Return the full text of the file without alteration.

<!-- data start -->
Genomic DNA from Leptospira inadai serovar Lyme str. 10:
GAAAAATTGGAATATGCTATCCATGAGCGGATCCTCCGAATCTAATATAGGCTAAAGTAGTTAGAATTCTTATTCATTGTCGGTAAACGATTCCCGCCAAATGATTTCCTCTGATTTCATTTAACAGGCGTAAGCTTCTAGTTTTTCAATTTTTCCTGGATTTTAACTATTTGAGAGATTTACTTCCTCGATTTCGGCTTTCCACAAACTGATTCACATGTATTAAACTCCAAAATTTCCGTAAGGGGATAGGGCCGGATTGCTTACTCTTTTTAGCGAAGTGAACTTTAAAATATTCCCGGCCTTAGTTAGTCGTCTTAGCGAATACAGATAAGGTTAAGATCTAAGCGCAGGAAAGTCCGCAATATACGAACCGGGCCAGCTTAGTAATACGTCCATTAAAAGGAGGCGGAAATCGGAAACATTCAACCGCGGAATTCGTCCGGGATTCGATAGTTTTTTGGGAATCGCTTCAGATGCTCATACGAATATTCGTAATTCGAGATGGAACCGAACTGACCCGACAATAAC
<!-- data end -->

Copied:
Genomic DNA from Leptospira inadai serovar Lyme str. 10:
GAAAAATTGGAATATGCTATCCATGAGCGGATCCTCCGAATCTAATATAGGCTAAAGTAGTTAGAATTCTTATTCATTGTCGGTAAACGATTCCCGCCAAATGATTTCCTCTGATTTCATTTAACAGGCGTAAGCTTCTAGTTTTTCAATTTTTCCTGGATTTTAACTATTTGAGAGATTTACTTCCTCGATTTCGGCTTTCCACAAACTGATTCACATGTATTAAACTCCAAAATTTCCGTAAGGGGATAGGGCCGGATTGCTTACTCTTTTTAGCGAAGTGAACTTTAAAATATTCCCGGCCTTAGTTAGTCGTCTTAGCGAATACAGATAAGGTTAAGATCTAAGCGCAGGAAAGTCCGCAATATACGAACCGGGCCAGCTTAGTAATACGTCCATTAAAAGGAGGCGGAAATCGGAAACATTCAACCGCGGAATTCGTCCGGGATTCGATAGTTTTTTGGGAATCGCTTCAGATGCTCATACGAATATTCGTAATTCGAGATGGAACCGAACTGACCCGACAATAAC